Often when you think you’re at the end of something, you’re at the beginning of something else. — Fred Rogers
68-year-old Margaret Tung spent her working life in education and training. When she retired she saw an opportunity to assist her community and jumped right in.
She retired towards the end of 2010 and a few months later began volunteering for the Asylum Seekers Centre (ASC) in 2011.
The ASC is a not-for-profit organisation that provides personal and practical care to people seeking asylum living in the community. The Centre is known as a haven for many who fled for their lives and are still fighting to survive in this country.
Last year, the Centre cared for more than 3,200 people seeking asylum including 814 children — more than five times the number they supported six years ago. More than 1,000 were new arrivals to ASC. They were people who arrived by boat and plane from across the globe including Iran, Sri Lanka, Myanmar, Pakistan and Bangladesh.
For the past seven years Margaret has been using her time to help people who have fled persecution and conflict settle in Australia.
“I had always wanted to assist people seeking asylum in this country, but I couldn’t because I was working. When I retired I thought this was my chance to help some of the most vulnerable members of our community,” she says.
Every week Margaret walks into the brightly coloured ASC office building, sits at her desk and sees what the day has in store. She sifts through the heartbreak and challenges that come through her door to help people in desperate need.
Half a day is spent with people seeking asylum, helping them prepare CVs and job applications as they come up. It’s work Margaret often takes home. Other days she spends her time speaking about ASC’s work to schools and community groups. Margaret was also instrumental in developing a half-day workshop that teaches job-seeking fundamentals in Australia.
She has even corralled family members to help others find employment.
“One of the women I worked with needed to pass a driving test in order to get a job. She had failed four times before and had no funds to pay for another test. She needed to pass. Her partner had no work rights and she was the sole breadwinner of the family,” Margaret recalls.
“I called on my relatives for help. My cousin’s husband is a driving instructor. He stepped in, provided her with free lessons and she passed!”
Getting a job is usually not that easy and Margaret worries life is becoming harder for people seeking protection in Australia.
Last year, the Australian Government began cutting back support to people seeing asylum. They are now considered lucky if they can access medical services.
“There is no safety net for people seeking asylum now,” Margaret explains. “When they arrive they usually have no relatives or friends here. No established networks to lean on. Many have experienced trauma. They have to struggle through the language barrier and some of them are not “work ready”.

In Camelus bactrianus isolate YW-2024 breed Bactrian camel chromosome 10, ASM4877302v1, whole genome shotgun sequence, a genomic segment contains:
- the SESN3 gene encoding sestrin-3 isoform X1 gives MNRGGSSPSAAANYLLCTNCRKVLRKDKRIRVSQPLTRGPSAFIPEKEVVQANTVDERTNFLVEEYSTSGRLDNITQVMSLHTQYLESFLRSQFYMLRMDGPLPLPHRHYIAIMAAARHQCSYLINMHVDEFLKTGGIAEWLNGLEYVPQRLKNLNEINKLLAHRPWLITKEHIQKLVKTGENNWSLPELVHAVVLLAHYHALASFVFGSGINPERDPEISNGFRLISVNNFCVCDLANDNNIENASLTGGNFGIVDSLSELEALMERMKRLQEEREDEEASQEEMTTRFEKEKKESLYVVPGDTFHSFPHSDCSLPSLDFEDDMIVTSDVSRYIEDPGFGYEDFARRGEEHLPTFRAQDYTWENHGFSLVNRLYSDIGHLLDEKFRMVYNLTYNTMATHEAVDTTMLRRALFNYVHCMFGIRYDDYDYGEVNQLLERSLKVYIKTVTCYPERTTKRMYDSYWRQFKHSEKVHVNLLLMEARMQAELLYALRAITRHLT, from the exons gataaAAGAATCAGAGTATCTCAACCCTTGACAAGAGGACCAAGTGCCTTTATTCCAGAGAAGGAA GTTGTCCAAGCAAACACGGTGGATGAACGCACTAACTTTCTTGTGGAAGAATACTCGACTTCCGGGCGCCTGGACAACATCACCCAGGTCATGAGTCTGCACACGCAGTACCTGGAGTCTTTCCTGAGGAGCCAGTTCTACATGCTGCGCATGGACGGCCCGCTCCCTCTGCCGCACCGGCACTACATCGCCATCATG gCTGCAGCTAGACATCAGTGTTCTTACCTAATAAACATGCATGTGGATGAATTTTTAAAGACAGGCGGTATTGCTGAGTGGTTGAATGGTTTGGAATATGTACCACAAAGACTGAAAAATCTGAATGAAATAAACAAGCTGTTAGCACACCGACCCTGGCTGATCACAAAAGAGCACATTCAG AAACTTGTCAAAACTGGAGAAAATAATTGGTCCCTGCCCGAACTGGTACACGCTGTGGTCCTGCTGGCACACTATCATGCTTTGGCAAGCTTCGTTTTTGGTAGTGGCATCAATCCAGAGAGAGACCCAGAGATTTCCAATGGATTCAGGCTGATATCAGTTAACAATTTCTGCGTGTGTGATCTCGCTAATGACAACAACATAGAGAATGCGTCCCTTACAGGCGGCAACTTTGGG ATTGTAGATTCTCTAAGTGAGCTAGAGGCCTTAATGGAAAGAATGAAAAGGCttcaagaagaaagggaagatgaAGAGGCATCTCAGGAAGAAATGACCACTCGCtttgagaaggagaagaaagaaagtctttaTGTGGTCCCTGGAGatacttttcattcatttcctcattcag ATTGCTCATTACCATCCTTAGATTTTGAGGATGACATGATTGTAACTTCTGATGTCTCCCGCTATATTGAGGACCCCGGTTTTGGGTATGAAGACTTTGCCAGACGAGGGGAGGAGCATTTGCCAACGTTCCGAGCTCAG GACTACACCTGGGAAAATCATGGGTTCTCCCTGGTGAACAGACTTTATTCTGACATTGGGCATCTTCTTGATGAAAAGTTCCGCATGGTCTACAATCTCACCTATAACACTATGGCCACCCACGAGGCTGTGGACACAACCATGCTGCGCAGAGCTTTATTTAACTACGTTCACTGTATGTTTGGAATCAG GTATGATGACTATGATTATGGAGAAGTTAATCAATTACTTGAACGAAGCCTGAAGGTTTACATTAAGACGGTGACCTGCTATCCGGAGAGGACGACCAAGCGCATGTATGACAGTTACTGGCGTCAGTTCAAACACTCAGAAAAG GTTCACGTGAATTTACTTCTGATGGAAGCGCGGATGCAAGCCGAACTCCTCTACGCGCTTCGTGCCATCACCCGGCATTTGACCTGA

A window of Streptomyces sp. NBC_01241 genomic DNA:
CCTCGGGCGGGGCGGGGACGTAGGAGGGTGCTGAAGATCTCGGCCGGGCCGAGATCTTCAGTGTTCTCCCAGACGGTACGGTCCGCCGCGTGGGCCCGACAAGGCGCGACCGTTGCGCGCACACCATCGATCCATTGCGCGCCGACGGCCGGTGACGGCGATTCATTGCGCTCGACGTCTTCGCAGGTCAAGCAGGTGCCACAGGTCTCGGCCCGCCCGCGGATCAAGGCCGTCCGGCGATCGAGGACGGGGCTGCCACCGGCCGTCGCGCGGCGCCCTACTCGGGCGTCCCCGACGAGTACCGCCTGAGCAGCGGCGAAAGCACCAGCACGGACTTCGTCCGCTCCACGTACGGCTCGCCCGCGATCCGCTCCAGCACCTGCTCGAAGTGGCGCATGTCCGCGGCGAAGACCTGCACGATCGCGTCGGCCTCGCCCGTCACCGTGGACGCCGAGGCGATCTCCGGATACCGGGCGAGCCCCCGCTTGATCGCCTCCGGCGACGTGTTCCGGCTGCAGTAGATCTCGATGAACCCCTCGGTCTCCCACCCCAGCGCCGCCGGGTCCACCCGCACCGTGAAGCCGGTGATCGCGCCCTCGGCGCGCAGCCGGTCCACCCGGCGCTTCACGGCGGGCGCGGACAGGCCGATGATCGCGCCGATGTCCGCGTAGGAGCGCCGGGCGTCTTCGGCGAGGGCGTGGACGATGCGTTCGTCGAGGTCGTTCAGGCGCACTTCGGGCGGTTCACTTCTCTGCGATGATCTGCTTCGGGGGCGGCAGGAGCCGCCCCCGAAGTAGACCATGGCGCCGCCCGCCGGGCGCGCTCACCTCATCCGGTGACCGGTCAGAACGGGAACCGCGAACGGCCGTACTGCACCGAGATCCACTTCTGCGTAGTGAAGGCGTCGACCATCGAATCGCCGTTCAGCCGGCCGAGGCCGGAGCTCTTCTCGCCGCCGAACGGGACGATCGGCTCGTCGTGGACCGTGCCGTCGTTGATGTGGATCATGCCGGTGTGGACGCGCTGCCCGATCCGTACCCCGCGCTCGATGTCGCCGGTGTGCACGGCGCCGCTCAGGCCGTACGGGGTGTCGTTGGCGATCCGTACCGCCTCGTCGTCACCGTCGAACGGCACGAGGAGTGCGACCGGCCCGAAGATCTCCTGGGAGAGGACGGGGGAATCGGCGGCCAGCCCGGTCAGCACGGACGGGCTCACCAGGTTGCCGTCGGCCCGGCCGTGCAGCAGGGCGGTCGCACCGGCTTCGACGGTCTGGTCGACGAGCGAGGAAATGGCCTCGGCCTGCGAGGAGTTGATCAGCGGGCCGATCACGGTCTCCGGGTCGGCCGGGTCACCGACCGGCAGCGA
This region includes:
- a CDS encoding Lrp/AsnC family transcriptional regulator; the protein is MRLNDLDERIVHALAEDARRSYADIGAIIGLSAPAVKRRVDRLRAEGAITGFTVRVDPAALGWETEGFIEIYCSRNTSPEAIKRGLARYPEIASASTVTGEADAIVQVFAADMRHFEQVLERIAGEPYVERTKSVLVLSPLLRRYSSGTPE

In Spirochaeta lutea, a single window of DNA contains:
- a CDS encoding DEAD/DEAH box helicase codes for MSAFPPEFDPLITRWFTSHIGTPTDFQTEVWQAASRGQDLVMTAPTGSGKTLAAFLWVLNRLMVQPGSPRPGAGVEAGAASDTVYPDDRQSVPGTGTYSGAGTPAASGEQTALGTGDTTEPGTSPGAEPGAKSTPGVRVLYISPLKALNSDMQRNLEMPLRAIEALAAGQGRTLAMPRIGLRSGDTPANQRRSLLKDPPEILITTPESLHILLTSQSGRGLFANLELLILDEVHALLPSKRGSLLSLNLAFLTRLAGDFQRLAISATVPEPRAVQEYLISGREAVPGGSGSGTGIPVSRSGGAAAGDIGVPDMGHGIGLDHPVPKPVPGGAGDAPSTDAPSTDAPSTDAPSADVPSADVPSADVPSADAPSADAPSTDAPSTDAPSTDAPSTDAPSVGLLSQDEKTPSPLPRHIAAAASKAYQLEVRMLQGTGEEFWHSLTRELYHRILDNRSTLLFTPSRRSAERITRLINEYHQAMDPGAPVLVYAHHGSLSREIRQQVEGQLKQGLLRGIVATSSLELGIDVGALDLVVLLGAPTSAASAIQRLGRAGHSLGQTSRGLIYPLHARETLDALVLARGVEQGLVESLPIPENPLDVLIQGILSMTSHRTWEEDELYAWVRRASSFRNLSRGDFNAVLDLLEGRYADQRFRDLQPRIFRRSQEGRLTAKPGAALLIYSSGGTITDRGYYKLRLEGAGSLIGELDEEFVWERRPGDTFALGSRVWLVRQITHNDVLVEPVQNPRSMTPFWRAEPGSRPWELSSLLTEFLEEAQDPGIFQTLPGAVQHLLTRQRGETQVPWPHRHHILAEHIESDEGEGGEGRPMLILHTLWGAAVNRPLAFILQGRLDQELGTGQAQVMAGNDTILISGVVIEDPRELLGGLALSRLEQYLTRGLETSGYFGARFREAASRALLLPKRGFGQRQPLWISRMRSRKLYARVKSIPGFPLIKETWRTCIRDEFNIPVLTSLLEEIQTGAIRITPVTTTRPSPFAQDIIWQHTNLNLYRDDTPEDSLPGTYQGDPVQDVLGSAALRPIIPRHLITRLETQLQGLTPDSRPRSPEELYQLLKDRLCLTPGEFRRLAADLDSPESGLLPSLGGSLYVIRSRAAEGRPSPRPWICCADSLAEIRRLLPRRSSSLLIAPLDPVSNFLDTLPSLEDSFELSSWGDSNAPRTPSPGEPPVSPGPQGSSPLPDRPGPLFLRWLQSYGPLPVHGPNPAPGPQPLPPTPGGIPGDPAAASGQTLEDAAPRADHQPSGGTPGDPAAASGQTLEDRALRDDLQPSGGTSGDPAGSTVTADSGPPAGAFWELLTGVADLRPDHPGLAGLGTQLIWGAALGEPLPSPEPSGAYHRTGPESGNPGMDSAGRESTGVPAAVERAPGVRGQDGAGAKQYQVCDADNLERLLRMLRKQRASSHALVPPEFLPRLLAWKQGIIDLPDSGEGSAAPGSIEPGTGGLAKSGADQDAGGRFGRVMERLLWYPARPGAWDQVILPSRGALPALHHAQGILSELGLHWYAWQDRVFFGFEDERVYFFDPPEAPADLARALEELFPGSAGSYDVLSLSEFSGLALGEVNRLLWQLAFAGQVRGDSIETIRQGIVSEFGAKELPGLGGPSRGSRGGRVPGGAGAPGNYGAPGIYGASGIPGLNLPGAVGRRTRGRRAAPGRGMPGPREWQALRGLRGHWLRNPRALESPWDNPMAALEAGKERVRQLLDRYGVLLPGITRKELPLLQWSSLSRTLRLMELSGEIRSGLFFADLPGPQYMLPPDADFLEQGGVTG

“Yet they need to work to stay alive.”
Many people Margaret helps arrive in the country with nothing and are at risk of homelessness. One woman came and started to live on the streets. Others have considerable barriers to employment.
Margaret remembers one mother of a child with a severe disability. The Australian government had deemed her “work ready” making her ineligible for any financial support. She was desperate for work, but couldn’t leave her child who needed constant care. They may have fled the bombings, but they were still trying to survive.
Margaret empathises with their plight and the plight of many people seeking protection in this country. Her parents were also displaced during the Sino-Japanese war. Years later, when the civil war between the Nationalists and the Communists broke out, her parents fled to Taiwan.
“They left my grandmother who could not leave her sick husband. After my grandfather passed away, my parents had to pay people smugglers to get my grandmother out of mainland China.”
Margaret came to Australia when she was 18. She left her home in Taiwan to study in Sydney. The Government of the day did not recognise her qualifications so she repeated Grade 12 in order to go to university.
Sydney was a quiet city 50 years ago.
“Nothing like the place you see today,” laughs Margaret.
“We are such a cosmopolitan city now and proud to be so. I have friends from Greece. I have friends from Spain. I am so glad I am able to make friends with people from all over the world.”
When asked if she now considers herself an Aussie, Margaret pauses.
“I have certainly lived more years outside of Taiwan than in Taiwan. Yet I still have Chinese sensibilities and experiences,” she muses.
“I believe we are the sum of everything we’ve been through. I like the idea of being a world citizen. To have a wider perspective beyond national borders that allows us to see how we are all connected.”
On January 2019, Margaret was awarded the Inner West Council senior citizen of the year for her service to the community.